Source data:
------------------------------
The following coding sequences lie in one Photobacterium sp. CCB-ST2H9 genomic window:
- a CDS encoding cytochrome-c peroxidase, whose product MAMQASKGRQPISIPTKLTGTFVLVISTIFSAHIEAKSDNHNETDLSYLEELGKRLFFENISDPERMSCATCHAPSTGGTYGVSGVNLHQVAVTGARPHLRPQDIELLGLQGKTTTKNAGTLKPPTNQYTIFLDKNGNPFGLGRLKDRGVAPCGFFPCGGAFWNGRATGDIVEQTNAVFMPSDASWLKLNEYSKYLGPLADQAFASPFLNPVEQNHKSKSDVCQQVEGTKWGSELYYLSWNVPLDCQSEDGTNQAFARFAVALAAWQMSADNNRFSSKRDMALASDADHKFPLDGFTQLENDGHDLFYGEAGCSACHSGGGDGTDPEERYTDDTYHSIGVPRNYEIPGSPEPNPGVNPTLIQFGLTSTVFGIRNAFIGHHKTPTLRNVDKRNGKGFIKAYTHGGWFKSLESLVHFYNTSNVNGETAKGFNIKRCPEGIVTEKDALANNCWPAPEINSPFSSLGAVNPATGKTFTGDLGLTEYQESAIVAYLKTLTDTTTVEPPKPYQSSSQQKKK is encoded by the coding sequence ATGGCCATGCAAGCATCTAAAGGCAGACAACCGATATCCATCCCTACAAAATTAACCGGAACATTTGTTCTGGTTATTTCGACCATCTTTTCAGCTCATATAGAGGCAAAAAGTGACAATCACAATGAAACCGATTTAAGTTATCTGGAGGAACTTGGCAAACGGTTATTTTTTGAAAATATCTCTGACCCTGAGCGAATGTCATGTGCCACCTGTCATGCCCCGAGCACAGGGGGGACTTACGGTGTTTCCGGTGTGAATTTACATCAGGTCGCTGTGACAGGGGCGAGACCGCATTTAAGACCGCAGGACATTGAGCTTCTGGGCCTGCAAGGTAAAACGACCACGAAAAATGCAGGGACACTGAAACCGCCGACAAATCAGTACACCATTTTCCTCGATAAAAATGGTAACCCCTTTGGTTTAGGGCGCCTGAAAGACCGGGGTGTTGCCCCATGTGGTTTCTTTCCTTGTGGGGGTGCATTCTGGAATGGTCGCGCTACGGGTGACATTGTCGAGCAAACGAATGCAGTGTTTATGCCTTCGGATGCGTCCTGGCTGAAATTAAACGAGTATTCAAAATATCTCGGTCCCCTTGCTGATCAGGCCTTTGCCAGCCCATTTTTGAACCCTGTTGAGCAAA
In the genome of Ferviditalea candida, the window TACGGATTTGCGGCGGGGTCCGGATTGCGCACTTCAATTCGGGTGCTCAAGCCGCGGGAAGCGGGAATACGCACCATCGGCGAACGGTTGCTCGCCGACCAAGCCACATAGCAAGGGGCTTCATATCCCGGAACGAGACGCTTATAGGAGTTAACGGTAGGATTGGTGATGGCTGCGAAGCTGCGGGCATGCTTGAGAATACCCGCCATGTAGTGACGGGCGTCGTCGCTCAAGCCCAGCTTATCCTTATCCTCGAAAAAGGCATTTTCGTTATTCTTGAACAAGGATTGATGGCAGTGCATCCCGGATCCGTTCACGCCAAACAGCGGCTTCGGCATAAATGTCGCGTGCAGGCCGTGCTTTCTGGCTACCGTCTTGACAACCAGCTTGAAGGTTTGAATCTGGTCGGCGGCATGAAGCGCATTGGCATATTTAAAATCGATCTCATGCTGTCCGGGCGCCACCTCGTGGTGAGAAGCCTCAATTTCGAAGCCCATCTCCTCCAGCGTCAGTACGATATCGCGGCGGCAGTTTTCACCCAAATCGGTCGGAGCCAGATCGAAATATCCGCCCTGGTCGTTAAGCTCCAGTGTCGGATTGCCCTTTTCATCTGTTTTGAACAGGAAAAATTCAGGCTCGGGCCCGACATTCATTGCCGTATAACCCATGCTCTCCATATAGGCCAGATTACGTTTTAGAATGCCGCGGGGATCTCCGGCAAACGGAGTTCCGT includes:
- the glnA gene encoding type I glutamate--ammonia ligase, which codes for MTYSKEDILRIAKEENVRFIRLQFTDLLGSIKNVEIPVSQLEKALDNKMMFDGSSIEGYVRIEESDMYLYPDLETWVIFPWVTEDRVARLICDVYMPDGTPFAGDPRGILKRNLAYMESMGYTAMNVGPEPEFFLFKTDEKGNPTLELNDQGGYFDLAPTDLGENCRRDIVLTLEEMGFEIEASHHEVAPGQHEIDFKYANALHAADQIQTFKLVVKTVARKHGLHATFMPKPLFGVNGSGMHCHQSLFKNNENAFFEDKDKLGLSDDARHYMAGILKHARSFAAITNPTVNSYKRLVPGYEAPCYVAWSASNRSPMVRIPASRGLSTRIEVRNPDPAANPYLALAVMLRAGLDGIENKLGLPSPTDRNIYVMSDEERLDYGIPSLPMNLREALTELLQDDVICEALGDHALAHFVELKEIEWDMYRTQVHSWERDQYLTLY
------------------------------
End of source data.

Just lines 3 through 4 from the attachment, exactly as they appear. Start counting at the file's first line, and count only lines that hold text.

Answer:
In the genome of Ferviditalea candida, the window TACGGATTTGCGGCGGGGTCCGGATTGCGCACTTCAATTCGGGTGCTCAAGCCGCGGGAAGCGGGAATACGCACCATCGGCGAACGGTTGCTCGCCGACCAAGCCACATAGCAAGGGGCTTCATATCCCGGAACGAGACGCTTATAGGAGTTAACGGTAGGATTGGTGATGGCTGCGAAGCTGCGGGCATGCTTGAGAATACCCGCCATGTAGTGACGGGCGTCGTCGCTCAAGCCCAGCTTATCCTTATCCTCGAAAAAGGCATTTTCGTTATTCTTGAACAAGGATTGATGGCAGTGCATCCCGGATCCGTTCACGCCAAACAGCGGCTTCGGCATAAATGTCGCGTGCAGGCCGTGCTTTCTGGCTACCGTCTTGACAACCAGCTTGAAGGTTTGAATCTGGTCGGCGGCATGAAGCGCATTGGCATATTTAAAATCGATCTCATGCTGTCCGGGCGCCACCTCGTGGTGAGAAGCCTCAATTTCGAAGCCCATCTCCTCCAGCGTCAGTACGATATCGCGGCGGCAGTTTTCACCCAAATCGGTCGGAGCCAGATCGAAATATCCGCCCTGGTCGTTAAGCTCCAGTGTCGGATTGCCCTTTTCATCTGTTTTGAACAGGAAAAATTCAGGCTCGGGCCCGACATTCATTGCCGTATAACCCATGCTCTCCATATAGGCCAGATTACGTTTTAGAATGCCGCGGGGATCTCCGGCAAACGGAGTTCCGT includes:
- the glnA gene encoding type I glutamate--ammonia ligase, which codes for MTYSKEDILRIAKEENVRFIRLQFTDLLGSIKNVEIPVSQLEKALDNKMMFDGSSIEGYVRIEESDMYLYPDLETWVIFPWVTEDRVARLICDVYMPDGTPFAGDPRGILKRNLAYMESMGYTAMNVGPEPEFFLFKTDEKGNPTLELNDQGGYFDLAPTDLGENCRRDIVLTLEEMGFEIEASHHEVAPGQHEIDFKYANALHAADQIQTFKLVVKTVARKHGLHATFMPKPLFGVNGSGMHCHQSLFKNNENAFFEDKDKLGLSDDARHYMAGILKHARSFAAITNPTVNSYKRLVPGYEAPCYVAWSASNRSPMVRIPASRGLSTRIEVRNPDPAANPYLALAVMLRAGLDGIENKLGLPSPTDRNIYVMSDEERLDYGIPSLPMNLREALTELLQDDVICEALGDHALAHFVELKEIEWDMYRTQVHSWERDQYLTLY